Or, as Smith puts it, “It’ll make you super girth-y! We can all be more girth-y, right?”
Perfect Fit owner and CEO Steve Callow says he created the Fat Boy line in 2011 after recognizing an opportunity in the market. Most other extenders at the time were made from harder material, which could bring a promising evening to a quick halt. “The guy would lose his erection in the process of [having sex],” Callow says. “They were designed only for the receiver’s benefit.”
Wanting to create a product that would feel good to both partners, Callow developed the much softer SilaSkin, a blend of thermoplastic rubber and silicone that compresses as much as it expands. Fat Boys are made completely of SilaSkin, and come in four sizes that add anywhere from a half-inch to a full inch of girth. Lined on the inside with rims and nubs for texture, the toys have holes at the bottom for the testicles, providing stability as well as a little extra tug.
“The idea was to create movement on the penis, and also movement for the receiver,” says Callow. “We wanted both partners to be able to feel pleasure.”
The Fat Boy line is among the more popular extenders on the market, but it’s not the only one. Victor Tobar, the national buying and merchandising manager for the Pleasure Chest, says that most adult toy stores offer a variety of what are alternately called penis sleeves, sheaths, cock enhancers or extenders. They’re used for both partner sex and masturbation, and have a range of differences in design: Some are firmer, some more squishy. Some add a lot of girth, some just a little boost. They come in many different colors and shapes, and there are many add-ons like extra rims or tighter rings at the base.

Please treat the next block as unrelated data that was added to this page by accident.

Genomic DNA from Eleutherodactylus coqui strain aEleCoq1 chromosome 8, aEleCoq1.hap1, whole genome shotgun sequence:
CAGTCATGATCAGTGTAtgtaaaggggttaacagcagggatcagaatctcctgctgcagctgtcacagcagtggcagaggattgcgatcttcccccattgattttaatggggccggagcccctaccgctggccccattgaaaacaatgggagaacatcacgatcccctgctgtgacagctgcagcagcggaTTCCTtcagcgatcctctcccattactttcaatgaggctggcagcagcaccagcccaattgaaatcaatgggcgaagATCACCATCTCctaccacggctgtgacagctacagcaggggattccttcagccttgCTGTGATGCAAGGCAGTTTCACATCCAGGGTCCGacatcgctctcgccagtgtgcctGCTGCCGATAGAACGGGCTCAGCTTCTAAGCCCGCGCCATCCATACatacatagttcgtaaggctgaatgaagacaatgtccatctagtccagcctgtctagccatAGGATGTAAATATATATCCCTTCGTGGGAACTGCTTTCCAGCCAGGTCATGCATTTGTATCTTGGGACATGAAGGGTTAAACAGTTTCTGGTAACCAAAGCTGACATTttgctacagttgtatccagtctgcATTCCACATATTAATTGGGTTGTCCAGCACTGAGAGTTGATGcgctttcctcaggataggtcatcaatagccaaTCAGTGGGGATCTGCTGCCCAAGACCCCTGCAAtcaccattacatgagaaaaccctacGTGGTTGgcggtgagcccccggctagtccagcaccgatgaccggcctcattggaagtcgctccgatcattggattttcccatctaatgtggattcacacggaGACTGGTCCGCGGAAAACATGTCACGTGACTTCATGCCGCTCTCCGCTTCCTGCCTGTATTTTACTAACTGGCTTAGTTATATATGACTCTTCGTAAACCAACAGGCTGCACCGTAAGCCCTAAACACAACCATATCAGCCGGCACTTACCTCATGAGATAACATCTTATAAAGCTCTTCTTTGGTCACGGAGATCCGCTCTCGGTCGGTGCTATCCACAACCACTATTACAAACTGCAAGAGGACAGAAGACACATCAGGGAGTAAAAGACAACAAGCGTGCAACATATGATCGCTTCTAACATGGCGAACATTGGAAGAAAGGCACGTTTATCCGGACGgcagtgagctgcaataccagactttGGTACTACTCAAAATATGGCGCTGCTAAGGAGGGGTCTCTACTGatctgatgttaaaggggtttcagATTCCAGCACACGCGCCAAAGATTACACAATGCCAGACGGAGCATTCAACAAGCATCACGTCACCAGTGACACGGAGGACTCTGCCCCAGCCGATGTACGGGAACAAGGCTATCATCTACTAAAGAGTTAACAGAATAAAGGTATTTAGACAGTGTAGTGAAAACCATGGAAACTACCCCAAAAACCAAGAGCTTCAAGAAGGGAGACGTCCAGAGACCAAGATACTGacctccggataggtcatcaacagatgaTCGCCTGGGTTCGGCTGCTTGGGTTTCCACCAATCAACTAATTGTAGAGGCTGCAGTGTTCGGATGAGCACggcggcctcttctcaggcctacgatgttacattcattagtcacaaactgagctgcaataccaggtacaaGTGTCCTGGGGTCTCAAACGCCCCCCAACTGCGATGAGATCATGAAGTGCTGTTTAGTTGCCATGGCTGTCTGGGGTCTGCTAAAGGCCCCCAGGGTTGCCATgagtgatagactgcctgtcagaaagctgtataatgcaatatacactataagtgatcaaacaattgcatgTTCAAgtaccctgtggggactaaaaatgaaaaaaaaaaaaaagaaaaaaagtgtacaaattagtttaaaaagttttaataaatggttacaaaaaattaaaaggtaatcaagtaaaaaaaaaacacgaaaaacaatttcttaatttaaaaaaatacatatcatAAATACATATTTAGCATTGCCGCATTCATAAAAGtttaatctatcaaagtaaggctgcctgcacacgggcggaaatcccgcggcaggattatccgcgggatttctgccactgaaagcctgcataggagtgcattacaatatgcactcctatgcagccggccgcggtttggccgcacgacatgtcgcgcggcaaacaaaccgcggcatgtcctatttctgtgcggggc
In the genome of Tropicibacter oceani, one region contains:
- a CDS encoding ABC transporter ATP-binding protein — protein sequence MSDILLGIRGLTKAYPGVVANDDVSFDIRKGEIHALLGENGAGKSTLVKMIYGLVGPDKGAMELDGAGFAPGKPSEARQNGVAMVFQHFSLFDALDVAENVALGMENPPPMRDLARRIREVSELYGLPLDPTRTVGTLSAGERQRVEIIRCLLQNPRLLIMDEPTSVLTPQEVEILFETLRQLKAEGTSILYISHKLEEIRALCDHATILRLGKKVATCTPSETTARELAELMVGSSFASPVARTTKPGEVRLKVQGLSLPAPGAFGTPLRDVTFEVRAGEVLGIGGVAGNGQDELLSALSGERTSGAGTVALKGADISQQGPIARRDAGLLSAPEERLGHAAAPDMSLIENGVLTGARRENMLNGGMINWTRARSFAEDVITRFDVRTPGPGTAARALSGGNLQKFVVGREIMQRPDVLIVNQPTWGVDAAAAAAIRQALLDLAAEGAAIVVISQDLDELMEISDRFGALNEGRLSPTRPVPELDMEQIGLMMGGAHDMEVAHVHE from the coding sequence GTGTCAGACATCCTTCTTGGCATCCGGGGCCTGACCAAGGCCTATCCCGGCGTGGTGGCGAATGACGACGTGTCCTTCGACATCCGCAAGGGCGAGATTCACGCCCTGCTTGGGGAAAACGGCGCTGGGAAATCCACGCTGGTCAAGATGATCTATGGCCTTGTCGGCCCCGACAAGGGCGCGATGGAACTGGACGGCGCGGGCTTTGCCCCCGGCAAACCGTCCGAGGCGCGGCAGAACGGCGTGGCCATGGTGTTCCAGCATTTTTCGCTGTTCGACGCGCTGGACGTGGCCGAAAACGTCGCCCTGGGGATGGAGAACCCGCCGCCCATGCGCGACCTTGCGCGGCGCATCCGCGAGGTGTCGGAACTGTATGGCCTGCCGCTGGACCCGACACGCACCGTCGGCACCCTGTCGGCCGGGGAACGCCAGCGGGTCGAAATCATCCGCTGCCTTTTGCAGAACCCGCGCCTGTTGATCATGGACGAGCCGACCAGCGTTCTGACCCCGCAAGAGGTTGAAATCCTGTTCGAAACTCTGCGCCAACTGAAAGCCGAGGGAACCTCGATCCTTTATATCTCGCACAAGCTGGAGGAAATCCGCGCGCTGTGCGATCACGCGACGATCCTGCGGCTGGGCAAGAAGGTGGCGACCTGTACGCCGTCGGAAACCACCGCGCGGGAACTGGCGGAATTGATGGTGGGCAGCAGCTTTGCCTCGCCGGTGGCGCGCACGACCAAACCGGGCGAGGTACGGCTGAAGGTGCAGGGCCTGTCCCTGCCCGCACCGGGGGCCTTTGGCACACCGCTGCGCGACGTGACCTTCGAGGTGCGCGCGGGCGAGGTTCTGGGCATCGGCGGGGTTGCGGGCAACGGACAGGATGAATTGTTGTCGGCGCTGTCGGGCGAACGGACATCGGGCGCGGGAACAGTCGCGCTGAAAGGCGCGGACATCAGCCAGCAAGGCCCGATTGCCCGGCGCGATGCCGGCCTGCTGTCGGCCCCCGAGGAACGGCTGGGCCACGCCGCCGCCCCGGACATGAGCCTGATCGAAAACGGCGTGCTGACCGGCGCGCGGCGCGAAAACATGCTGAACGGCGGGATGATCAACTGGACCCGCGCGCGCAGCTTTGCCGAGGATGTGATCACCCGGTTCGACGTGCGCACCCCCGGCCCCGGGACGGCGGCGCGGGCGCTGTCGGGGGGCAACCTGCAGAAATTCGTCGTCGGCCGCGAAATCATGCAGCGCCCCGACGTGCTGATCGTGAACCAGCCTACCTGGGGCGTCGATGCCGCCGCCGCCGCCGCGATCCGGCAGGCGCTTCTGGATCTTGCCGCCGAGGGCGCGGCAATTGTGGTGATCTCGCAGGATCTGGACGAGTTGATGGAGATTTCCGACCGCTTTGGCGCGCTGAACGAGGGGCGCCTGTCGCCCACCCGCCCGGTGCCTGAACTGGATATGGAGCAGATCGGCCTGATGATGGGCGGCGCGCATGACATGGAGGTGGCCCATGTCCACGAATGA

Tobar adds that the reasons for trying penis extenders are as varied as the customers themselves — and it’s often not about enhanced size at all. “For some people, it’s about changing the sensation of penetration with one that’s super textured or softer,” says Tobar. “Other people want ones that are a little firmer, if they’re having erections that aren’t as firm as they would like them to be. Some are made to look like skin tones, whereas [some] look a little more hardcore and less discreet.”
As for how it feels to be on the receiving end, U.K.-based sex educator Rachael McCoy of Inspiring Sexuality says in her YouTube review, “It looks a little bit scary and daunting. [But] the girth that this is going to add to your man’s cock is insane. And if you’re not struggling in the old girth department, this is just going to make your man’s cock even bigger. … It made [her partner] feel really manly and masculine, but it also made me even tighter, because obviously it pushed everything in together.”
Maybe most importantly, McCoy also addresses the elephant in the room: Wouldn’t most men be too embarrassed to tell their partner that they wanted — or needed — a penis extender?